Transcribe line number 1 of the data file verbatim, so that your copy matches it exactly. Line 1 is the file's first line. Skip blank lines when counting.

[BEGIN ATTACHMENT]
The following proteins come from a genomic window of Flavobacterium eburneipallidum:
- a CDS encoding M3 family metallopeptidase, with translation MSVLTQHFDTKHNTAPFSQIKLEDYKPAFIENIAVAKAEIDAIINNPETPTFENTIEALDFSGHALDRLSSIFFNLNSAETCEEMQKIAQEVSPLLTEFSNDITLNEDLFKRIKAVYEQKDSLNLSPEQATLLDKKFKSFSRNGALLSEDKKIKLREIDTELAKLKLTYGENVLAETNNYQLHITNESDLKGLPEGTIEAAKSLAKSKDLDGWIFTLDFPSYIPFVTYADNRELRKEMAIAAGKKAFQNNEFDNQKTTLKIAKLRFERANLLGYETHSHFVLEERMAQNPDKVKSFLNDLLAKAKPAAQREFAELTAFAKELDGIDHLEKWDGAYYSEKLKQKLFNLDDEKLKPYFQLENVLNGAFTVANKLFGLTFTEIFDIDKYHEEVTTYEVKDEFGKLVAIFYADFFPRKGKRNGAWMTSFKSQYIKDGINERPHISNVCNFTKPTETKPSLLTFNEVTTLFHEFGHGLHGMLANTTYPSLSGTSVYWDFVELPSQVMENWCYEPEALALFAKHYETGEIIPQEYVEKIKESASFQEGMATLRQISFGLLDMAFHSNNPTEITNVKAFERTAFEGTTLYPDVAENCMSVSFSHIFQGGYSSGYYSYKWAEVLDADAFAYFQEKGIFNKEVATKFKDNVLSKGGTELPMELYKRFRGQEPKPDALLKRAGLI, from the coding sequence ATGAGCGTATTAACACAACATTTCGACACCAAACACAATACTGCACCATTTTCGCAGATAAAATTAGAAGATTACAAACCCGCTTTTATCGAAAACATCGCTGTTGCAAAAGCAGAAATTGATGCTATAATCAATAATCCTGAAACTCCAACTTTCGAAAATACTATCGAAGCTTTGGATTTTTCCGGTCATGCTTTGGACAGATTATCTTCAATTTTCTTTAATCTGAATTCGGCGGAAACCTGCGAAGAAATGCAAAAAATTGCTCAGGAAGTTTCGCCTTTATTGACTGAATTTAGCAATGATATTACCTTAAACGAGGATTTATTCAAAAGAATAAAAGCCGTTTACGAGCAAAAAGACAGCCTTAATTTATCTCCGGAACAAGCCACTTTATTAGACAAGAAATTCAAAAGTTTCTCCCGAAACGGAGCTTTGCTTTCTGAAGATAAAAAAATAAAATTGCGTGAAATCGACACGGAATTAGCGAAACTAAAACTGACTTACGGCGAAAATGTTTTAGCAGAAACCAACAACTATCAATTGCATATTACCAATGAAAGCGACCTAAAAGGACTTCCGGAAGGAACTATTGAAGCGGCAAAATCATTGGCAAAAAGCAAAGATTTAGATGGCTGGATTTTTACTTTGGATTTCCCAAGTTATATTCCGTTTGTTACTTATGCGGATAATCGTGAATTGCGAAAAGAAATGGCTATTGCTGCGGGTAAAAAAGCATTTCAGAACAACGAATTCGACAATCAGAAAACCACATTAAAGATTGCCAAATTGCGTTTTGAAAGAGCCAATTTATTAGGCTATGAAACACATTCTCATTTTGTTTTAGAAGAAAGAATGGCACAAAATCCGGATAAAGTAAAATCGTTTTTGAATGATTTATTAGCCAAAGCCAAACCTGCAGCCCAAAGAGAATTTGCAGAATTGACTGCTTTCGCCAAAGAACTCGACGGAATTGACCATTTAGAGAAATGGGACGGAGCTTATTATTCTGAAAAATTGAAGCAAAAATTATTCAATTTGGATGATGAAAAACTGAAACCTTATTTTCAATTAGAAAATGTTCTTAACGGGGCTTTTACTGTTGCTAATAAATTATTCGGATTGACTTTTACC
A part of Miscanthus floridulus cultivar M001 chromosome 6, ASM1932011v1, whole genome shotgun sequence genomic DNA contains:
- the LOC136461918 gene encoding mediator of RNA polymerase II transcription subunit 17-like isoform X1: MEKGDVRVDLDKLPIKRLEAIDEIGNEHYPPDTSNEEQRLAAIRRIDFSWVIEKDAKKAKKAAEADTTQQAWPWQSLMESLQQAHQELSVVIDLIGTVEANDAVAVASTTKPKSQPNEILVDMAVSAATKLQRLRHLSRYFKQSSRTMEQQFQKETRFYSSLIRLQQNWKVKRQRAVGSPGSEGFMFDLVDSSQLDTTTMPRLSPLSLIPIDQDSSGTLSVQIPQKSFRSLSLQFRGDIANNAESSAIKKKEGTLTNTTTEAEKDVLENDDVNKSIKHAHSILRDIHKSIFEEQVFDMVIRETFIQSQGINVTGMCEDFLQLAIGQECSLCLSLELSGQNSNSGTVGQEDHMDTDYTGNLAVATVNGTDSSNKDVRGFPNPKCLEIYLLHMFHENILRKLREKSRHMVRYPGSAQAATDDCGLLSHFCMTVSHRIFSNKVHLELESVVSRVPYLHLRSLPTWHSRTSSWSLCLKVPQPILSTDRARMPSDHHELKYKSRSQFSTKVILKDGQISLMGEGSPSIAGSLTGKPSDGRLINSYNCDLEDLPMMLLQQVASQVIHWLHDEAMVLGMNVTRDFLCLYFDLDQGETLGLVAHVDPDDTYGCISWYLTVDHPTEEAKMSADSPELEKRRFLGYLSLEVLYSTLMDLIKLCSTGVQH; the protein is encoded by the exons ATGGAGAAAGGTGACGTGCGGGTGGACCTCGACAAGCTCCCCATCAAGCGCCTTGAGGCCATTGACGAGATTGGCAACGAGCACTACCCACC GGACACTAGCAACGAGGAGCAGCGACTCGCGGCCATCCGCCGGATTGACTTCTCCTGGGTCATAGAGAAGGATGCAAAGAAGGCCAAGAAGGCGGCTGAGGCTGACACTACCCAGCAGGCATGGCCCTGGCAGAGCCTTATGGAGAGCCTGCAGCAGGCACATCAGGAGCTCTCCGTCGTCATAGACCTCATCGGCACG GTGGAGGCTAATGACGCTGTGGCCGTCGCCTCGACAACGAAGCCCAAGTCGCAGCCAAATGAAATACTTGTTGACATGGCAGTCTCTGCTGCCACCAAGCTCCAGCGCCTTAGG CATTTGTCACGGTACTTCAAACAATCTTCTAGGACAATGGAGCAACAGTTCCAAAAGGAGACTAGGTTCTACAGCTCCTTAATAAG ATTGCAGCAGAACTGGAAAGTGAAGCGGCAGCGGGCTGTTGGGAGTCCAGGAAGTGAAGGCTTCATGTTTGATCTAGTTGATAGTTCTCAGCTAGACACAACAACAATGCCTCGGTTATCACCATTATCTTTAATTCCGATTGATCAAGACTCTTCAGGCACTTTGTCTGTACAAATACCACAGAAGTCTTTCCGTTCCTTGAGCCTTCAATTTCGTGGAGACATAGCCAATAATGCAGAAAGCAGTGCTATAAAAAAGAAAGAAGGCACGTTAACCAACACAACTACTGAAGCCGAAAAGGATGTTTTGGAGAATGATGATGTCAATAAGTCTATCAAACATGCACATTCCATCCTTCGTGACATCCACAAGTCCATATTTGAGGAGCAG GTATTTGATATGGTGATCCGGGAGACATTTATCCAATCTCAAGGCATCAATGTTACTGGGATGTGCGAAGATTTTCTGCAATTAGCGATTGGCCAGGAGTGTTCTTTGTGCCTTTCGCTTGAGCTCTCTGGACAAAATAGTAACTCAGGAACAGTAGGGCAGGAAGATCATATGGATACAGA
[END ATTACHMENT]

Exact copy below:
The following proteins come from a genomic window of Flavobacterium eburneipallidum: